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May 19, 2009

A Soldier's Tale

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The lawn at the Naval Consolidated Brig Miramar is golf-course thick, and rosebushes are planted alongside the prison's exterior walls. An American flag, hanging from an anchor-shaped pole, ripples in the breeze. Jessie, Carter, and Terrie, a former housekeeper who carries her daughter's metal dog tags in her purse, sit in the prison visitors' room, behind thick, reinforced glass doors guarded by military officers. I wait for England, who has agreed to give her first print interview ever. A few minutes later, she walks down a narrow hallway toward us. Terrie, who is holding Carter, raises him up high. He's quiet — not wiggling or hollering, like he usually does. Mother and son reach their hands toward each other. No tears, no drama. England takes Carter in her arms; he hugs her tight, and England breaks into a smile.

Inside the visitors' room, mothers, sisters, and wives of prisoners sit at plastic tables, holding hands with inmates as they catch up on family gossip. Nobody seems to notice England. But she's used to being overlooked. That's how things were in Fort Ashby, at least according to the locals. "How many people pay attention to the grocery store cashier?" says Lorraine Boles, 71, a clerk at Fort Ashby Books, not far from the IGA where England worked as a checkout girl during high school. "I have a vague picture of one of the girls who worked there — the one I think was Lynndie. She had a pretty smile."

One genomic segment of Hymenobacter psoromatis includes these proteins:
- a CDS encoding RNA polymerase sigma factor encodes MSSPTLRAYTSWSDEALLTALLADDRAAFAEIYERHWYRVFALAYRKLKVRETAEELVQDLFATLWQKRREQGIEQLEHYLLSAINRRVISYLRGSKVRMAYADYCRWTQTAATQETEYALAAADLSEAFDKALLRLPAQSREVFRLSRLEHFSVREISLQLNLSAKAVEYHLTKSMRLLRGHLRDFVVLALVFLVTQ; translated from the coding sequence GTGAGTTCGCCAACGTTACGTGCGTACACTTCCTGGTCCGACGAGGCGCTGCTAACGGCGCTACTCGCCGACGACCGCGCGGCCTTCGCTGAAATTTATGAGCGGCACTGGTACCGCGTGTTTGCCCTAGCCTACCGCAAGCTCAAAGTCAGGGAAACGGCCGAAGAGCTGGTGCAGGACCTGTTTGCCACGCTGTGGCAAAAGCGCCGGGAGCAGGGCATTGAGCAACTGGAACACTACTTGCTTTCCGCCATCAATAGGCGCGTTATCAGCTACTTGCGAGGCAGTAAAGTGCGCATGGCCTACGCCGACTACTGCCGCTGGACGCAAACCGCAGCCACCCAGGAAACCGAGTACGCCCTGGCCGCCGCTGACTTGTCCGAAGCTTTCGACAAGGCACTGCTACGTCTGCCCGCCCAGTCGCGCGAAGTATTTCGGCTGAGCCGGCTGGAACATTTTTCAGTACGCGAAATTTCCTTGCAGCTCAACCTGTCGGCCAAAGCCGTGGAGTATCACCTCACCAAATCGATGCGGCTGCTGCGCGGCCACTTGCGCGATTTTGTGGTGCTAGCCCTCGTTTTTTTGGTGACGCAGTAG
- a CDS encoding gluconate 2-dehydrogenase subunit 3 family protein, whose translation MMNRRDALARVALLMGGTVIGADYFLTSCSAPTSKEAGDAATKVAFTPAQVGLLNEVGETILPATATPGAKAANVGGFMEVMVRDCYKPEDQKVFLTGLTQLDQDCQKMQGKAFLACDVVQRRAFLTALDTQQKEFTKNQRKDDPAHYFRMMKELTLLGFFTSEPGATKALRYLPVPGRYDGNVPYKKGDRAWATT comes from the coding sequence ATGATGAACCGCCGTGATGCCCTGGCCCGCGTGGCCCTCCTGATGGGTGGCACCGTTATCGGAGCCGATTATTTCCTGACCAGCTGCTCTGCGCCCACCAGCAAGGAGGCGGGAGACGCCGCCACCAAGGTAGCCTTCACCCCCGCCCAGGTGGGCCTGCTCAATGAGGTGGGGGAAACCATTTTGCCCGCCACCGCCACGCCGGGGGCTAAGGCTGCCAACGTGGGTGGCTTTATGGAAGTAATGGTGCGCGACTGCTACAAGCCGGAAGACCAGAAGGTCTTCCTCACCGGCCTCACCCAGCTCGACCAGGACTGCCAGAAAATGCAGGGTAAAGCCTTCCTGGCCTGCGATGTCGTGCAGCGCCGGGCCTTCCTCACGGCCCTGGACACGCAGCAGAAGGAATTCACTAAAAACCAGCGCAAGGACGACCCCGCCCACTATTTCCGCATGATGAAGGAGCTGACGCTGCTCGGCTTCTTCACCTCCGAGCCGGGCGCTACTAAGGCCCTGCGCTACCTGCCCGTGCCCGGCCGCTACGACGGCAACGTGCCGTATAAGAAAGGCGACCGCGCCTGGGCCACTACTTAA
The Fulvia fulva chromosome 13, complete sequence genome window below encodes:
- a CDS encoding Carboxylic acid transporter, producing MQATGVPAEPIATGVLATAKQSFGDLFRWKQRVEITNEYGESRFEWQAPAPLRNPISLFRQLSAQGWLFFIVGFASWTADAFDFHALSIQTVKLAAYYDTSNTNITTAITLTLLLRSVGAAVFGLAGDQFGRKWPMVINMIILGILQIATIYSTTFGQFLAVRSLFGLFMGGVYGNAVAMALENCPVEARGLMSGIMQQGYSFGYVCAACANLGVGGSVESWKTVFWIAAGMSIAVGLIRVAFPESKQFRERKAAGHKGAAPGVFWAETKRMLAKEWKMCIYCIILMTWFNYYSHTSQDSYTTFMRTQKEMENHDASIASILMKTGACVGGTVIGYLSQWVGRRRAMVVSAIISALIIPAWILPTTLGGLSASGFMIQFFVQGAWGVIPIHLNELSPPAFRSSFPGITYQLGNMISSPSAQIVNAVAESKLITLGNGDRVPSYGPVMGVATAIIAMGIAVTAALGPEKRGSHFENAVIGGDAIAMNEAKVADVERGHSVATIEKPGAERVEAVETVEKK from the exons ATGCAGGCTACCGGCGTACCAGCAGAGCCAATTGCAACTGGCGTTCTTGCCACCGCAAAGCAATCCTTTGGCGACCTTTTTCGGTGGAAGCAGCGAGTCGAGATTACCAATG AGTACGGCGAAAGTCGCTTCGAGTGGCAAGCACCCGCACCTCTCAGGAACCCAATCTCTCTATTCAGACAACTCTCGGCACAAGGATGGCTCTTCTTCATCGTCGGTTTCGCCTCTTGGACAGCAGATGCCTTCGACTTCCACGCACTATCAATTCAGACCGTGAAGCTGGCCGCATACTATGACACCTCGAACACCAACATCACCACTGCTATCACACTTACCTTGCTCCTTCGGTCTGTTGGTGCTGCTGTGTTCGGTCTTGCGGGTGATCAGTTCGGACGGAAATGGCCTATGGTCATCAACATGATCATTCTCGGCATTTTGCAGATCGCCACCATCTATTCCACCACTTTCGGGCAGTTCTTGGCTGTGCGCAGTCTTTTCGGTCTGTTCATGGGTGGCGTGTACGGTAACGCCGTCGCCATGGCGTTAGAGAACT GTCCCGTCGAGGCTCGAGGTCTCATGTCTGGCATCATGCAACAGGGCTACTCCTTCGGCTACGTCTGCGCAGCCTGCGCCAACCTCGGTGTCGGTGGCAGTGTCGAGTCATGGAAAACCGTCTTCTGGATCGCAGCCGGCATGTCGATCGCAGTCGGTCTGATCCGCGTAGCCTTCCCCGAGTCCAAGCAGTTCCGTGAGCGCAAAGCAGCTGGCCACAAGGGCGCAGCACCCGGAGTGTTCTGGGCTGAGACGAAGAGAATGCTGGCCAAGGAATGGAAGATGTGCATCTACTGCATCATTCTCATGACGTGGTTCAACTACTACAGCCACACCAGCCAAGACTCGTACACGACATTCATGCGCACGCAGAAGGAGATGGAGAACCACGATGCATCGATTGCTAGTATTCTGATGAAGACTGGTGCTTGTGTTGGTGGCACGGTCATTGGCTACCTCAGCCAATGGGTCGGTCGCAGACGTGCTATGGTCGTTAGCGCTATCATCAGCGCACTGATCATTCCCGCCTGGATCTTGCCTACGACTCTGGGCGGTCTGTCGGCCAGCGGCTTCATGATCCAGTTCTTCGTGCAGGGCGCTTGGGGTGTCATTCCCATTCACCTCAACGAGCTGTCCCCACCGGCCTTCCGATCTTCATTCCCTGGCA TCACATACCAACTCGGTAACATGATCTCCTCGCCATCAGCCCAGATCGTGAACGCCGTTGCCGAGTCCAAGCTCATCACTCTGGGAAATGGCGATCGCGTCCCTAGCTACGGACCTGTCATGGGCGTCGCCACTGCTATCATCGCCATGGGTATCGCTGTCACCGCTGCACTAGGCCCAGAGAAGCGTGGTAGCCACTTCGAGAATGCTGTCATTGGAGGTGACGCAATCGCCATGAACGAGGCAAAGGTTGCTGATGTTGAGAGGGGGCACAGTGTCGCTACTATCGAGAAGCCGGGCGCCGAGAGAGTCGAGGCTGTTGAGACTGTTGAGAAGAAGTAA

Fort Ashby is nice enough; there's just not much to it: a 7-Eleven, two bars, Evan's Dairy Dip, and '70s songs by Kansas and Heart on the local radio. The median family income is $32,375, but many earn far less. England's father, a night-shift railroad-utility worker, makes $1500 a month, not counting overtime. No one in the family has earned a college degree, though Jessie got the closest, finishing half a semester at Potomac State College in Keyser, WV. These days, the IGA where Lynndie worked is shuttered. An "Authorized West Virginia WIC Vendor" sticker on the front door is faded and peeling. Nearby, the Englands' $200-a-month trailer sits on a dirt-and-gravel patch of land. On hot summer afternoons, the park smells faintly of manure from the neighboring farm. A rooster crows, and sheep bleat in their pens. Jessie, her husband, James, and their 2-year-old daughter, Allee, live in a mobile home a few yards away.

This Is A Developing Story
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